A Mount Maunganui teenager spent Christmas Day in the burns unit of Waikato Hospital after surviving an explosion that blew out almost all of the windows in her family home.
The fortunate teen was less than a metre from the source of the blast but suffered only superficial burns to her face and shoulders.
The blast is believed to have been caused by a can of fly spray that exploded after it was heated by a small candle on a hallway table.
The candle had been blown out but is thought to have smouldered and re-ignited.
Savarnah Lennon, 16, was woken at 1am on Christmas Day by strange sounds coming from the hallway.
When she investigated she found the table cloth on the hall table alight and flames burning the wallpaper.
She threw some water on the fire to extinguish the blaze but when she opened the kitchen door behind her the aerosol can on the table exploded in her face.
The glass and aluminium framing from almost all the windows in the house were blown out, the access panel in the ceiling disintegrated, part of the ceiling in her bedroom down the hallway collapsed and the timber windowsill in her room was split.
But Savarnah survived the explosion with only minor burns and remained on her feet.
"It blew and I didn't move or anything, which is weird because I was so close. For it to blow out all the windows, I was astonished.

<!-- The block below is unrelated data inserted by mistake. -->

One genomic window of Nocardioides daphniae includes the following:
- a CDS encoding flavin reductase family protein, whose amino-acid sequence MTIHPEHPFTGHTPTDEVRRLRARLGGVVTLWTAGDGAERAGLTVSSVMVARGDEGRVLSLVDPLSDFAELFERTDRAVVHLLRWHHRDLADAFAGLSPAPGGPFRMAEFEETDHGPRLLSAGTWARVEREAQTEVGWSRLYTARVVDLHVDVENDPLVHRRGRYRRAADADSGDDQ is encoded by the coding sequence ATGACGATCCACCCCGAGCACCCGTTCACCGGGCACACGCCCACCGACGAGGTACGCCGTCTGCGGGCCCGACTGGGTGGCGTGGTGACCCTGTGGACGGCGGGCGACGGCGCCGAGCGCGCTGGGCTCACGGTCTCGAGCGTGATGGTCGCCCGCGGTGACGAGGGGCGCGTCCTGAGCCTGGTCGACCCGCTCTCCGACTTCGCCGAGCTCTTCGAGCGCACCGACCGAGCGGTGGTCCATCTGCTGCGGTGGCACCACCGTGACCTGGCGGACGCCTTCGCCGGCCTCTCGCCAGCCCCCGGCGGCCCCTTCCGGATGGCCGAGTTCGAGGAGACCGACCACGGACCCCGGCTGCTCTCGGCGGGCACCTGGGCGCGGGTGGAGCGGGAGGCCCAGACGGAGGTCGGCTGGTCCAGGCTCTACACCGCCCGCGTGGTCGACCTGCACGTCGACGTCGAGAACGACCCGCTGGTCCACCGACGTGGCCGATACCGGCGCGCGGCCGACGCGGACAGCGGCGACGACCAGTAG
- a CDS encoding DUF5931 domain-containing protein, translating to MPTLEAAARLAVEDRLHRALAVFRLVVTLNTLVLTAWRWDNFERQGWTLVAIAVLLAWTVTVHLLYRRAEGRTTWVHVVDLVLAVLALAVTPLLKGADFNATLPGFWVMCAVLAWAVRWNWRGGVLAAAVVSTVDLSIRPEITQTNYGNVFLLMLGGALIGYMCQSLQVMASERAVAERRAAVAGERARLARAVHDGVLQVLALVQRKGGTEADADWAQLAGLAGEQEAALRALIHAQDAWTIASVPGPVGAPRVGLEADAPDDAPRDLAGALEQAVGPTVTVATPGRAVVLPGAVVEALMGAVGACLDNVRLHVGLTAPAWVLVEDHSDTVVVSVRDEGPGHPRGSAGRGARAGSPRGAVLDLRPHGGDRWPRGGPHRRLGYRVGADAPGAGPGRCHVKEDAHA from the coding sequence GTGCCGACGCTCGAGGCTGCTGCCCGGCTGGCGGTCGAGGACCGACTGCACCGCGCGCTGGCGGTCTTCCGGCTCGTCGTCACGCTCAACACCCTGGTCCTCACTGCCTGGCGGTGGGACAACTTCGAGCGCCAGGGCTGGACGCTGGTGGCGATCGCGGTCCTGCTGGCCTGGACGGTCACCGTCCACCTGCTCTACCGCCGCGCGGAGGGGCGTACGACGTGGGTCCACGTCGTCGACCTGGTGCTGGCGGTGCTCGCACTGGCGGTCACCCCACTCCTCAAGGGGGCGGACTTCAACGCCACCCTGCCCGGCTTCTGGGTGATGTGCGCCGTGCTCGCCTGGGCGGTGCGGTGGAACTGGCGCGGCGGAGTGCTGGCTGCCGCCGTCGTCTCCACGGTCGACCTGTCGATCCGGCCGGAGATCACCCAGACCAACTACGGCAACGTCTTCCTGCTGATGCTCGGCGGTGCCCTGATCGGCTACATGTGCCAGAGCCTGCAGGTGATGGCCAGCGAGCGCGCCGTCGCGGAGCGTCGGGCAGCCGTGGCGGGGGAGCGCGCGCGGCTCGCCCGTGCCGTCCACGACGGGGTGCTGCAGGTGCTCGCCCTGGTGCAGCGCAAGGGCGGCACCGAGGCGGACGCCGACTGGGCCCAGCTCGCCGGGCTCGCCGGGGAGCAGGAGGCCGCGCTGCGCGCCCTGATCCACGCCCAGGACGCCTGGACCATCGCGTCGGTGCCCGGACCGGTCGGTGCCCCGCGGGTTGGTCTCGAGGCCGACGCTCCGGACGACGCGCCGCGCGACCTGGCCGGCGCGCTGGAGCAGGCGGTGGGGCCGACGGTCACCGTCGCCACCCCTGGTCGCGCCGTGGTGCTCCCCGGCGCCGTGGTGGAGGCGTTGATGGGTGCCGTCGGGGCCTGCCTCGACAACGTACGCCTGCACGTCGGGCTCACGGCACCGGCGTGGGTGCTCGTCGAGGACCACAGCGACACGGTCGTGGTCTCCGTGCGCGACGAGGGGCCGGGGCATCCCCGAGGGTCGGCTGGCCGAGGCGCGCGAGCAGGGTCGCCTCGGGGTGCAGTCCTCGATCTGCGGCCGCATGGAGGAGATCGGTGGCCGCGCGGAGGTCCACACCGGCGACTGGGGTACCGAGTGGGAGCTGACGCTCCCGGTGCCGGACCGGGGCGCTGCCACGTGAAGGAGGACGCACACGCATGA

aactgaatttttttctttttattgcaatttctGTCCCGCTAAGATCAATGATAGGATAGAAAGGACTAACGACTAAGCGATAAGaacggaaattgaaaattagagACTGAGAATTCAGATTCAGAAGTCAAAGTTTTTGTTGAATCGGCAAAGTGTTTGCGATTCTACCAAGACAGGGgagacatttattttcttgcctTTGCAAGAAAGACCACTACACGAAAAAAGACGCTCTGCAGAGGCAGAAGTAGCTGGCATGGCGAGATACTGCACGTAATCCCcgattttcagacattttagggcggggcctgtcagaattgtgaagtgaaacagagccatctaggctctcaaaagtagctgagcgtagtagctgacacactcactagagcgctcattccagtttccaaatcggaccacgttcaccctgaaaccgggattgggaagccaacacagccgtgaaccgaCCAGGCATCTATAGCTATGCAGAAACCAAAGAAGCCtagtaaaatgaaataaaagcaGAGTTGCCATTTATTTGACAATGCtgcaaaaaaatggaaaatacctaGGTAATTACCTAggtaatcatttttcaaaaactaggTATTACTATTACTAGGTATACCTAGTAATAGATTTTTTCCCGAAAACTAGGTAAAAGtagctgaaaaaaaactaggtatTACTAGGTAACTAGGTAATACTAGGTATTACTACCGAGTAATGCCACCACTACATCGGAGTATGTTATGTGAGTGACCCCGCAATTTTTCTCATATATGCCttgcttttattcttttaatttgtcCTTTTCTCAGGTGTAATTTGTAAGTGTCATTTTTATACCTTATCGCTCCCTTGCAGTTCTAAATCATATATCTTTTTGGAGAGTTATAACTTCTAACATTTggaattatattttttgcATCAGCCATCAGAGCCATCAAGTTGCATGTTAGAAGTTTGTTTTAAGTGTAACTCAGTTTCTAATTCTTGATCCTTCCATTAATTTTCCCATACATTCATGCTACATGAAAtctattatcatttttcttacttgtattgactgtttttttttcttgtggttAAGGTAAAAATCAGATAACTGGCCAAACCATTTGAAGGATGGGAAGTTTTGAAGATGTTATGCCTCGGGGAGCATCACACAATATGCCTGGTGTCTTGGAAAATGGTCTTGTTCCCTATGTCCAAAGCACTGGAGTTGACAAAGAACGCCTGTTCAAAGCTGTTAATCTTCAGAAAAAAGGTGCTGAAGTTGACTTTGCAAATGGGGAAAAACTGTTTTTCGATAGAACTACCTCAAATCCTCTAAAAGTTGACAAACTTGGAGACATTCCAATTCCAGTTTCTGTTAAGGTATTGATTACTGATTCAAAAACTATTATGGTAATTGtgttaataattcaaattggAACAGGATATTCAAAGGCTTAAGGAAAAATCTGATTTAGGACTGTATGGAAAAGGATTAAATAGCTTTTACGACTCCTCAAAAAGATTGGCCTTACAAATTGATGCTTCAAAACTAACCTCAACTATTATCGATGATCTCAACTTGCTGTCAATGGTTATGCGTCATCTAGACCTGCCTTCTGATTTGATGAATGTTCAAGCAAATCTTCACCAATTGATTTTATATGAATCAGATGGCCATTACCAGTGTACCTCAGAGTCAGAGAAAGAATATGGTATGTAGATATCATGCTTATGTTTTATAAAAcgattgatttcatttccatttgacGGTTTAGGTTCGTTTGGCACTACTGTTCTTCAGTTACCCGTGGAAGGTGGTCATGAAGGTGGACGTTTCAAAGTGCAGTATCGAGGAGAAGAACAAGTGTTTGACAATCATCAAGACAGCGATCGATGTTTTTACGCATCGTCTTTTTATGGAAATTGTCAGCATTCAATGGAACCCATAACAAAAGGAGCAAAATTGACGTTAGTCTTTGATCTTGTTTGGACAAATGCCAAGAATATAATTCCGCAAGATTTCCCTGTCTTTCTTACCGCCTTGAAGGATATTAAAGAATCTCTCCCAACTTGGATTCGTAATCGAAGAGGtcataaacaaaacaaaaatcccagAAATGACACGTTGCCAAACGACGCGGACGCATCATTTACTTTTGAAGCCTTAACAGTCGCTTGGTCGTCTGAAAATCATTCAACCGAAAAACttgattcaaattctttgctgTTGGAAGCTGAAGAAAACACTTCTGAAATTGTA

"I've only got small burns. They'll go away. They [doctors] only said two or three days and I'll be all good," she said.
Savarnah said the strange sounds that woke her had been coming from the smoke alarm, which was melted in the fire but hadn't sounded with the usual loud warning beeps.
She said her first thoughts had been to put the fire out so that her 9-year-old sister who slept down the hall wouldn't get trapped by the blaze.
"I'm lucky I've got a pair of lungs on me. That's the only thing that woke mum up was my screaming," she said.
Mother Deb Lennon, who sleeps in a bedroom with external access to the main house, was only alerted to the fire by her daughter shouting.
She got out of bed just in time to hear and feel the explosion.
Hearing the panic in her daughter's voice and then the noise of the blast, Mrs Lennon had been unable to find the keys to the door to get in to help her daughter.
"It sounded like a bomb going off. I was terrified, I couldn't get in. I had the keys beside me but I couldn't find them in my haste. I was worried about my babies, I just wanted to save my babies.
"She was screaming to let me know [about the fire], she screamed to alert us. I tried to find the keys and then it blew.
"Sav opened the door, she heard me bashing the door. She said, 'I'm burning, I'm burning.'
"I got her a wet towel and rushed her to the hospital.
"I'm just so thankful she's okay, thank God," she said.
Tauranga senior station officer Nigel Liddicoat who attended the explosion said it was unlike anything he had investigated.
"Certainly we've never seen anything like that before.
"It's incredibly lucky she wasn't more seriously injured," he said.
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